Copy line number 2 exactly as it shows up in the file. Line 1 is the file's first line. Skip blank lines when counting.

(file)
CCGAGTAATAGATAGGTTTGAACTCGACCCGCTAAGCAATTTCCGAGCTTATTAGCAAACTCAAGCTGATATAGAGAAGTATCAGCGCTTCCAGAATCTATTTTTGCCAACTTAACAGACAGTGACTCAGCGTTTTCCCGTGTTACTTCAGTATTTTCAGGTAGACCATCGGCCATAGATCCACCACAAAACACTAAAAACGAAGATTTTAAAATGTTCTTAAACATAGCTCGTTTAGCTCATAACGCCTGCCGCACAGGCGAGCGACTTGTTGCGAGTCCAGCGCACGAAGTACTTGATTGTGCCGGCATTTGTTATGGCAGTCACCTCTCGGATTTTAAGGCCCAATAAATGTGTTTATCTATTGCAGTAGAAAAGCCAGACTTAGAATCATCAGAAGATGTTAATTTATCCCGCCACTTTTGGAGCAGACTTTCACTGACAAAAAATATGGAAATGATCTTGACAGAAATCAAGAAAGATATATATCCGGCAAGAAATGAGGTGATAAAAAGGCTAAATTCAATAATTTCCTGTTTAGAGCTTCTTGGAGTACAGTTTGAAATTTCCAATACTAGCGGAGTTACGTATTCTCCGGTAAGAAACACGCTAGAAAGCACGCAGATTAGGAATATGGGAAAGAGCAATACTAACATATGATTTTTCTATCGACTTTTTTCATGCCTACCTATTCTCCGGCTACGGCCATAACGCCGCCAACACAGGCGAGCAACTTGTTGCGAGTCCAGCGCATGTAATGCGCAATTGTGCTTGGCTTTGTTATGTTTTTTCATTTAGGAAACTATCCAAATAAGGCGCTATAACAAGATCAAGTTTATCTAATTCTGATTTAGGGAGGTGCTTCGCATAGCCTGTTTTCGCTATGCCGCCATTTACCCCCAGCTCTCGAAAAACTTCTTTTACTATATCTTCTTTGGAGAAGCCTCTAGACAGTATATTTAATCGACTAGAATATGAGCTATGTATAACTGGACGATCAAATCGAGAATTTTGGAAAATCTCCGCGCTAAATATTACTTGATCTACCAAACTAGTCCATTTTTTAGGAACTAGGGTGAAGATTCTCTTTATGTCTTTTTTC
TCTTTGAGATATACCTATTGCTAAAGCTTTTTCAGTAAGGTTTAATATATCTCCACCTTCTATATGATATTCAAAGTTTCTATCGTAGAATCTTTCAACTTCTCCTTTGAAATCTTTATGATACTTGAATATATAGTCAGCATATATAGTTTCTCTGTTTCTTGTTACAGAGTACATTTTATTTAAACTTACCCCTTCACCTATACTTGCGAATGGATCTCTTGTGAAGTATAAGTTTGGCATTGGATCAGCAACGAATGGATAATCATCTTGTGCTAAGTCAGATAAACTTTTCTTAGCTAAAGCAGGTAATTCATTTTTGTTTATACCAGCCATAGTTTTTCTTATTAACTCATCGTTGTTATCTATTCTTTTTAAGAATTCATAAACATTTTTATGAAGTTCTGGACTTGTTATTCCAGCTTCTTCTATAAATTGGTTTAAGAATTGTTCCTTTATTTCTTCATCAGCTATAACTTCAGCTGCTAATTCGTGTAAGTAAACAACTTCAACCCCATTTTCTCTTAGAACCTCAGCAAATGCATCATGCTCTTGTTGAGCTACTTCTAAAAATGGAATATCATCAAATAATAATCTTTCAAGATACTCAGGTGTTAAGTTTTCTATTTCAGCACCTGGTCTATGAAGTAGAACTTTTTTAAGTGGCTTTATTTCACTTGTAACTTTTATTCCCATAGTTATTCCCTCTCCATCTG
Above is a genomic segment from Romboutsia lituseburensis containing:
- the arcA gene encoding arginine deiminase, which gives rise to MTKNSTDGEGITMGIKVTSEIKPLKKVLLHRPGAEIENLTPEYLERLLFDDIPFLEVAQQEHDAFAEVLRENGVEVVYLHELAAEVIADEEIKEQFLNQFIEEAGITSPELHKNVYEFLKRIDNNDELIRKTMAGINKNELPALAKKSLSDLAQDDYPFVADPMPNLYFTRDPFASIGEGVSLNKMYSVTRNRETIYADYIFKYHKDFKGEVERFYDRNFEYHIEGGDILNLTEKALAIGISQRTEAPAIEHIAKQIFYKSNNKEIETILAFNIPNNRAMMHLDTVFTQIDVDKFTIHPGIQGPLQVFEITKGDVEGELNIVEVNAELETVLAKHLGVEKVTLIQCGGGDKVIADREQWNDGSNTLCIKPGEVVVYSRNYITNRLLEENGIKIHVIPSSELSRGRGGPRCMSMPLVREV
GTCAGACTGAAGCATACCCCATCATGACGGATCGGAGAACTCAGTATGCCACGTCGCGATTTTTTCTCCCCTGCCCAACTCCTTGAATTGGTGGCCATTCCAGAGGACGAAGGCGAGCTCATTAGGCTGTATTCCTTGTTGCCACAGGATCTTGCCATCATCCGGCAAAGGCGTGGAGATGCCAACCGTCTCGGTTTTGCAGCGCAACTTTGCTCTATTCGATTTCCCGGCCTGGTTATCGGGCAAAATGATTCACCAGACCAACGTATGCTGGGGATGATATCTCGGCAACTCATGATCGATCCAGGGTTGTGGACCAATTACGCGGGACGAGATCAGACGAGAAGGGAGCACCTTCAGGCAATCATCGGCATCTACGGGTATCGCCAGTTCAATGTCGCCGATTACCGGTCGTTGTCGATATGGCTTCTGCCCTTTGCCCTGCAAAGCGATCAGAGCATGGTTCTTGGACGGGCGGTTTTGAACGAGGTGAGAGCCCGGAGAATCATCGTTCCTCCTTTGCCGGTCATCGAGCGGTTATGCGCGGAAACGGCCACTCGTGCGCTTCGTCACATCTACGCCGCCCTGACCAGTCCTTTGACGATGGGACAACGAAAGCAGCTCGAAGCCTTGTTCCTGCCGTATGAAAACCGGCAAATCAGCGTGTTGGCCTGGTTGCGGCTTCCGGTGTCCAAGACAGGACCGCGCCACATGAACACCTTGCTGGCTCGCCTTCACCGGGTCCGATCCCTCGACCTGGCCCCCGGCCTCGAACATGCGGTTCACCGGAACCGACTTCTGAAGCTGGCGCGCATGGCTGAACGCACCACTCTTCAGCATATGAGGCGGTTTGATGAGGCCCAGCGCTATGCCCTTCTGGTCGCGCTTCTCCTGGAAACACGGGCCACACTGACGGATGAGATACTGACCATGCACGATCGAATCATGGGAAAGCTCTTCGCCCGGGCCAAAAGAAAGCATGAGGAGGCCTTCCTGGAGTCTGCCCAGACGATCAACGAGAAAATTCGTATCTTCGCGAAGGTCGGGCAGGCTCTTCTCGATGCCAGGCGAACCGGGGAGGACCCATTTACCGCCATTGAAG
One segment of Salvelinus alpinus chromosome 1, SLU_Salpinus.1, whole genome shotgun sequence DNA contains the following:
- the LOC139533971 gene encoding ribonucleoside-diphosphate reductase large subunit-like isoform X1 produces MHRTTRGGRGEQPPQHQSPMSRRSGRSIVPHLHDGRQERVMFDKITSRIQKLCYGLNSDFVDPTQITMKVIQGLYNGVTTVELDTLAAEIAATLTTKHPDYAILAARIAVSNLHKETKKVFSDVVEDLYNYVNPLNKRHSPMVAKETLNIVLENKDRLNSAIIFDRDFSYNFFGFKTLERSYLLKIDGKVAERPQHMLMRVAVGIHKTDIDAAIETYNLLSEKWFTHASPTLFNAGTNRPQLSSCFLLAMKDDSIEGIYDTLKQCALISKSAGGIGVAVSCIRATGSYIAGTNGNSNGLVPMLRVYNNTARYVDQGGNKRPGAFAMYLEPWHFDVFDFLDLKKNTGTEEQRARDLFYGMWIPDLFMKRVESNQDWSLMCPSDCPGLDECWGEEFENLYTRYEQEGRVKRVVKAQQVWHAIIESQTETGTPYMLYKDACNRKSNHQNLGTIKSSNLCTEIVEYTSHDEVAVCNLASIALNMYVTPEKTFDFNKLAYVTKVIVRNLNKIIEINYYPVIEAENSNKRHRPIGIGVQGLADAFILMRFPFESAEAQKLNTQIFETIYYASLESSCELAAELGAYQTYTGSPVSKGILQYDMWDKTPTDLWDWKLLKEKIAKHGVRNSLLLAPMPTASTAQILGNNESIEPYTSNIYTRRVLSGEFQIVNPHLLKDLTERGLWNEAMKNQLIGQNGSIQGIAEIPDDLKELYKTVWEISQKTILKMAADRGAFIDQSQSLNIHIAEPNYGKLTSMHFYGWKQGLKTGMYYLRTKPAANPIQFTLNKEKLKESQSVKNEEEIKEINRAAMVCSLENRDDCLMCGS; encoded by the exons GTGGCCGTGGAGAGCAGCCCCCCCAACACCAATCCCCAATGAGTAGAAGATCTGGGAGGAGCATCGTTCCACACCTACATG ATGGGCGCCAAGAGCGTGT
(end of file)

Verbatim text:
TCTTTGAGATATACCTATTGCTAAAGCTTTTTCAGTAAGGTTTAATATATCTCCACCTTCTATATGATATTCAAAGTTTCTATCGTAGAATCTTTCAACTTCTCCTTTGAAATCTTTATGATACTTGAATATATAGTCAGCATATATAGTTTCTCTGTTTCTTGTTACAGAGTACATTTTATTTAAACTTACCCCTTCACCTATACTTGCGAATGGATCTCTTGTGAAGTATAAGTTTGGCATTGGATCAGCAACGAATGGATAATCATCTTGTGCTAAGTCAGATAAACTTTTCTTAGCTAAAGCAGGTAATTCATTTTTGTTTATACCAGCCATAGTTTTTCTTATTAACTCATCGTTGTTATCTATTCTTTTTAAGAATTCATAAACATTTTTATGAAGTTCTGGACTTGTTATTCCAGCTTCTTCTATAAATTGGTTTAAGAATTGTTCCTTTATTTCTTCATCAGCTATAACTTCAGCTGCTAATTCGTGTAAGTAAACAACTTCAACCCCATTTTCTCTTAGAACCTCAGCAAATGCATCATGCTCTTGTTGAGCTACTTCTAAAAATGGAATATCATCAAATAATAATCTTTCAAGATACTCAGGTGTTAAGTTTTCTATTTCAGCACCTGGTCTATGAAGTAGAACTTTTTTAAGTGGCTTTATTTCACTTGTAACTTTTATTCCCATAGTTATTCCCTCTCCATCTG